Traditional Danish food at its best
TEXT: LOUISE OLDER STEFFENSEN | PHOTOS © BARDUR MIKLADAL
The town of Gilleleje has been a favourite holiday destination for stressed-out Danes for decades. The old fishing village at Sealand’s northern tip has retained the charms of its past, but the town’s beaches, bustling harbour and ample independent shops and restaurants make it a lively and dynamic spot today. One of the true mainstays of Gilleleje, however, is the harbour-side restaurant Brasseriet, which has served up delicious Danish classics to hungry Gillelejan souls for the past 40 years.
Chef Berit Bjørnestad took over Brasseriet in 2017, having previously run two restaurants in neighbouring towns. “We haven’t changed the menu too much,” she says. “We serve up classic dishes like plaice and no less than eight types of tartar – it’s what Brasseriet has always done best, and those traditional favourites have an important place in modern Danish culinary culture too.”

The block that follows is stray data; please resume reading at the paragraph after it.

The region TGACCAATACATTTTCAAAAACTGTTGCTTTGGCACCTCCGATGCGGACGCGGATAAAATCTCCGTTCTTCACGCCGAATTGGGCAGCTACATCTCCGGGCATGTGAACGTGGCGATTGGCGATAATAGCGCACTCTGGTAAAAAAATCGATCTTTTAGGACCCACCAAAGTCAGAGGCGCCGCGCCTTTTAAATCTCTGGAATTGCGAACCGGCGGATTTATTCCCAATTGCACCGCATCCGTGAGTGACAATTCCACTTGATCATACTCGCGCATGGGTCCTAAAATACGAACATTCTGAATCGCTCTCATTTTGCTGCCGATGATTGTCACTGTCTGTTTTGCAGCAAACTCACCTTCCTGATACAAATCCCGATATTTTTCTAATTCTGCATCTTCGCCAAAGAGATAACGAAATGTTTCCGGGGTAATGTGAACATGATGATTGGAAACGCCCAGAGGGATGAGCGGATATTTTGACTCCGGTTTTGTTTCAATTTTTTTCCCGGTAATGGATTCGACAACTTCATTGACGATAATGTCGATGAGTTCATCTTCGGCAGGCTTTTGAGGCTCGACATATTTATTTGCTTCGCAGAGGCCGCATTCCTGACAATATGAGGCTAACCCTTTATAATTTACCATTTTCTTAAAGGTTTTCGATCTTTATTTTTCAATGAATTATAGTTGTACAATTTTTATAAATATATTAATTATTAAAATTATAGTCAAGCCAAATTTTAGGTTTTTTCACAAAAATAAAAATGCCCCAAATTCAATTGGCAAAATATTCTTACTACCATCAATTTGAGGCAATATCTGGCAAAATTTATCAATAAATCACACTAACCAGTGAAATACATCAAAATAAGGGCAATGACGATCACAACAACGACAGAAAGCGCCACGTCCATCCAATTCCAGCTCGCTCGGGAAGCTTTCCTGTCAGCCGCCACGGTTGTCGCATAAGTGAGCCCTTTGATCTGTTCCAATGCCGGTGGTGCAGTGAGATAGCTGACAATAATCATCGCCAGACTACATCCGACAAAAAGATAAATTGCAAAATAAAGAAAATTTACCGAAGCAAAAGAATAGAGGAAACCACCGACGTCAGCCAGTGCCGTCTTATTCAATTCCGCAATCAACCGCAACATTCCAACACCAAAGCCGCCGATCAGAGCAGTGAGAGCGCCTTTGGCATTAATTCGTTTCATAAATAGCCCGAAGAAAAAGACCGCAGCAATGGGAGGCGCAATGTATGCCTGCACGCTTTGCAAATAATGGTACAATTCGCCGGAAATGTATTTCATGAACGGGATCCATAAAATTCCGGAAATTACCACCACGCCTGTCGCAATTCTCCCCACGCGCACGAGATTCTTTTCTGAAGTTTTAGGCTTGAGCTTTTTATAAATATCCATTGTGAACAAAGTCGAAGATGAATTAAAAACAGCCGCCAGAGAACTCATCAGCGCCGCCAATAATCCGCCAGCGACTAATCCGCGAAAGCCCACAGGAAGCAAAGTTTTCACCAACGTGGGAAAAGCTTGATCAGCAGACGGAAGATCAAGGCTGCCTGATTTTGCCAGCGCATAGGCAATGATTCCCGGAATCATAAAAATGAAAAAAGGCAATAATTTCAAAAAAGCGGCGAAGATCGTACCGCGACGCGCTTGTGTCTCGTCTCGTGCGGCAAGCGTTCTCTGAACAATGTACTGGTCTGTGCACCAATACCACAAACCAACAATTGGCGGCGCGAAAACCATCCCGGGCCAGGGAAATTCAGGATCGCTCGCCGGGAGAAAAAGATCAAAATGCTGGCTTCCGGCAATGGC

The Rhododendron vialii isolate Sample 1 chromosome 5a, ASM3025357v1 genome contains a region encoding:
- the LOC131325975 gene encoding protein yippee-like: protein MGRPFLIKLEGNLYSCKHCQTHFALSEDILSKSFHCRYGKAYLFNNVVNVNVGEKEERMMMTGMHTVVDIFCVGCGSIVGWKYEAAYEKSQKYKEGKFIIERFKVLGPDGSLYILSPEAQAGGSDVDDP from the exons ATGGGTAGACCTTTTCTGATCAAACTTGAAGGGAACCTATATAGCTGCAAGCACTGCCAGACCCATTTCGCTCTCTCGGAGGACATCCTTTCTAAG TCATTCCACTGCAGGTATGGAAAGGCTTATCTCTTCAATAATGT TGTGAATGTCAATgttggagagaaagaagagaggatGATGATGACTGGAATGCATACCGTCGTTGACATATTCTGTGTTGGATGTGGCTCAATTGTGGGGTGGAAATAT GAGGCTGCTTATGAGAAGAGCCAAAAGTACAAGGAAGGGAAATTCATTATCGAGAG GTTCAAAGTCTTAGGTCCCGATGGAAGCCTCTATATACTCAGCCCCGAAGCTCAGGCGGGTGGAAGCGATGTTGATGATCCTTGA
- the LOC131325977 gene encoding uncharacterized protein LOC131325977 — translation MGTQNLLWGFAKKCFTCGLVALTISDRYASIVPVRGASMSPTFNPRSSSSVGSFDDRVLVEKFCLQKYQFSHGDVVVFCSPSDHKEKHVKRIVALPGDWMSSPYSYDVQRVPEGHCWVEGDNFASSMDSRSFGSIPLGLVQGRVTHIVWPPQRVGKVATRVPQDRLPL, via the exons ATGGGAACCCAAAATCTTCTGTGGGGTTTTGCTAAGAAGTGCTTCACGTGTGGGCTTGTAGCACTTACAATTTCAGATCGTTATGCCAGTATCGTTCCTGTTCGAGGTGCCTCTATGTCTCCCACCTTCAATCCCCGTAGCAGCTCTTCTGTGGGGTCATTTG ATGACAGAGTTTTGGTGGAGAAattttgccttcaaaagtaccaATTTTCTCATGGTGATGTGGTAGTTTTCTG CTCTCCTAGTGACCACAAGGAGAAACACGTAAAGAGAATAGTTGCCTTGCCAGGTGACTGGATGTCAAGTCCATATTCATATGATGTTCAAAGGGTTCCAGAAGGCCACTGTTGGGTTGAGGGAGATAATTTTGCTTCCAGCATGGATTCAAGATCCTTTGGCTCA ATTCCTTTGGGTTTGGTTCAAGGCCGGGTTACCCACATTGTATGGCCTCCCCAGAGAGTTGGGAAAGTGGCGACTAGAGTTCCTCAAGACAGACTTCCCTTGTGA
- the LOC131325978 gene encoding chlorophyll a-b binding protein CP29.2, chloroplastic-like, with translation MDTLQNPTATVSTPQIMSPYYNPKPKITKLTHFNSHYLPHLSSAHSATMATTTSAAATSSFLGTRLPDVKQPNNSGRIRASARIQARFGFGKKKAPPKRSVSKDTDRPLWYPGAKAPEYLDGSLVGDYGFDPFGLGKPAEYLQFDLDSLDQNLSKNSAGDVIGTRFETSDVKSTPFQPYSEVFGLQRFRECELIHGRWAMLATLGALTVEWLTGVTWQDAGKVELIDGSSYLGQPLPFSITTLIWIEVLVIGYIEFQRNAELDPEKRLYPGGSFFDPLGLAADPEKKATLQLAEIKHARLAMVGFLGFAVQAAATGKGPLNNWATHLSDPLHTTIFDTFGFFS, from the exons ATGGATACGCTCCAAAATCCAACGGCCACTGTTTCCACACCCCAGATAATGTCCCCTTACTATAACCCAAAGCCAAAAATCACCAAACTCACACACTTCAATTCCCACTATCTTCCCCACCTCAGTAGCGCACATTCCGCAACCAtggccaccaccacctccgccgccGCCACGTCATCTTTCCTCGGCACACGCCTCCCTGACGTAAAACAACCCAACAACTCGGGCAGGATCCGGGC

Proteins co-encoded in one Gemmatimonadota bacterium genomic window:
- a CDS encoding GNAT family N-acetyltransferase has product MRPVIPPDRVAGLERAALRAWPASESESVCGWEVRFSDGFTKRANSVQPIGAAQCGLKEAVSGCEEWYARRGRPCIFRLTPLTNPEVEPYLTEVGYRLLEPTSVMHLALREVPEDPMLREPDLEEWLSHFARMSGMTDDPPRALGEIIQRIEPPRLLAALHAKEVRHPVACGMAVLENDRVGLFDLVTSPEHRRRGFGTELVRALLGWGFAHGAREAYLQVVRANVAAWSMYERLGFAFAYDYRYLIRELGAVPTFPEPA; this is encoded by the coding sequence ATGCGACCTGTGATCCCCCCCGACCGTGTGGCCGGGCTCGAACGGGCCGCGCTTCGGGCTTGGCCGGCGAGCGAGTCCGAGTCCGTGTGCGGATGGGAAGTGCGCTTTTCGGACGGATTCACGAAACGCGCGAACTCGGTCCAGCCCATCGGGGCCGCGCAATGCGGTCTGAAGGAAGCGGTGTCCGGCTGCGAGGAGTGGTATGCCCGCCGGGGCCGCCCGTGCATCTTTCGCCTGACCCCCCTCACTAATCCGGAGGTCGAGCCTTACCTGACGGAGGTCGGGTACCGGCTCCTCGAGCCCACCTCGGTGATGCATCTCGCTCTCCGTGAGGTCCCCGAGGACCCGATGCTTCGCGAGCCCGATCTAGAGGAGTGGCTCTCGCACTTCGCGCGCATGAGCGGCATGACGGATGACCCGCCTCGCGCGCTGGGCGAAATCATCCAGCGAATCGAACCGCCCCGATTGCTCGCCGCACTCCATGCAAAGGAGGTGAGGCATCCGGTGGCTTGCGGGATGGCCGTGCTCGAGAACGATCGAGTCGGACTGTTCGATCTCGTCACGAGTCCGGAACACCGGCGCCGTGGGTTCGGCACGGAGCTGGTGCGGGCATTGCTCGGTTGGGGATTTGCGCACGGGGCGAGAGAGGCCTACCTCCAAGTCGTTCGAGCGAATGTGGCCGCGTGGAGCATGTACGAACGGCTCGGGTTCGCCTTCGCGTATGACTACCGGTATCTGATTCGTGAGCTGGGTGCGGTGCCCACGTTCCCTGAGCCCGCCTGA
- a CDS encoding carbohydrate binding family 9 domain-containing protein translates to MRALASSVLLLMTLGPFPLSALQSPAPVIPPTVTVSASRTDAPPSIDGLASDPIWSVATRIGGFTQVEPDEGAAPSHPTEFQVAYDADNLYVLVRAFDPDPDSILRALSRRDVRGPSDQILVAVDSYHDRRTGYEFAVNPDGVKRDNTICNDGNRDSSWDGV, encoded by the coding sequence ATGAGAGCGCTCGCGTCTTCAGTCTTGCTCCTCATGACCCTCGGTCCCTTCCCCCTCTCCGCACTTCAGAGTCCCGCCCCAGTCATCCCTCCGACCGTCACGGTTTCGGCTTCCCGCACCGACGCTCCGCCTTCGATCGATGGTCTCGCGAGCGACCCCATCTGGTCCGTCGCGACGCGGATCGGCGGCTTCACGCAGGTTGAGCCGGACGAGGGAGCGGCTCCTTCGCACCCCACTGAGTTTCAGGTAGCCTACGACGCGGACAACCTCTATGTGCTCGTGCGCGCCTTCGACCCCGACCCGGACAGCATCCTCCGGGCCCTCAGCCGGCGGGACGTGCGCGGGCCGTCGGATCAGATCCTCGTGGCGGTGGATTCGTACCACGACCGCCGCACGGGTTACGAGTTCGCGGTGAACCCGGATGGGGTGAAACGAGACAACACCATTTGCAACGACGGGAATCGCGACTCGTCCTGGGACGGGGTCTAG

The evening menu is small and exquisite, with four mains options and a special, often based on the local fishermen’s catches. The extensive lunch menu, meanwhile, shows off the Danish institution of smørrebrød: Imagine a plethora of open sandwiches consisting of hot or cold fish or meat, such as herring, paté or roast beef, paired with a canonical set of toppings and condiments for each type of sandwich. The smørrebrød prepation is undertaken by Jytte Støvlbæk, an undisputed expert with 50 years of experience at Denmark’s best smørrebrød restaurants, whom Bjørnestad was lucky enough to get on board. Together, they are a jolly, unstoppable force in the kitchen.
“I feel like I’ve come home,” Bjørnestad says. Born and bred in Gilleleje, she remembers the restaurant from her childhood. “I actually worked here 20 years ago, back when it was Restaurant Karan og Marie and I was newly trained,” she recalls. “The restaurant may have received an update, but we retain its commitment to honest, wholesome food and hospitality.”